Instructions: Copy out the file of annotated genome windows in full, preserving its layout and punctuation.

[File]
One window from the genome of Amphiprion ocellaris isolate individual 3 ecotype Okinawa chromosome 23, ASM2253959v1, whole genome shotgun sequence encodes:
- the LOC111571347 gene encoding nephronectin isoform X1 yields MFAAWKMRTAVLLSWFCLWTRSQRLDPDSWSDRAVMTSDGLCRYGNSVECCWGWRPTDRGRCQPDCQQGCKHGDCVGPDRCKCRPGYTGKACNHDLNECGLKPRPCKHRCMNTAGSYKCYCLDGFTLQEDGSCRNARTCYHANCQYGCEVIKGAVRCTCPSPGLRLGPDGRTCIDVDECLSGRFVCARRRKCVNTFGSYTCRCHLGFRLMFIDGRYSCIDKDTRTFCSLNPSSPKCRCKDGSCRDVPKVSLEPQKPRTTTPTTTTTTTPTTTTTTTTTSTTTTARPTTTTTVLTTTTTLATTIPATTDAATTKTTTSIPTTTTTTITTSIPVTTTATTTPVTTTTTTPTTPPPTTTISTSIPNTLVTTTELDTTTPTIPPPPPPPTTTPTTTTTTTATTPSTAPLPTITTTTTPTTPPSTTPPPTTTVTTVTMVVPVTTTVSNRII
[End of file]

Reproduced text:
One window from the genome of Amphiprion ocellaris isolate individual 3 ecotype Okinawa chromosome 23, ASM2253959v1, whole genome shotgun sequence encodes:
- the LOC111571347 gene encoding nephronectin isoform X1 yields MFAAWKMRTAVLLSWFCLWTRSQRLDPDSWSDRAVMTSDGLCRYGNSVECCWGWRPTDRGRCQPDCQQGCKHGDCVGPDRCKCRPGYTGKACNHDLNECGLKPRPCKHRCMNTAGSYKCYCLDGFTLQEDGSCRNARTCYHANCQYGCEVIKGAVRCTCPSPGLRLGPDGRTCIDVDECLSGRFVCARRRKCVNTFGSYTCRCHLGFRLMFIDGRYSCIDKDTRTFCSLNPSSPKCRCKDGSCRDVPKVSLEPQKPRTTTPTTTTTTTPTTTTTTTTTSTTTTARPTTTTTVLTTTTTLATTIPATTDAATTKTTTSIPTTTTTTITTSIPVTTTATTTPVTTTTTTPTTPPPTTTISTSIPNTLVTTTELDTTTPTIPPPPPPPTTTPTTTTTTTATTPSTAPLPTITTTTTPTTPPSTTPPPTTTVTTVTMVVPVTTTVSNRII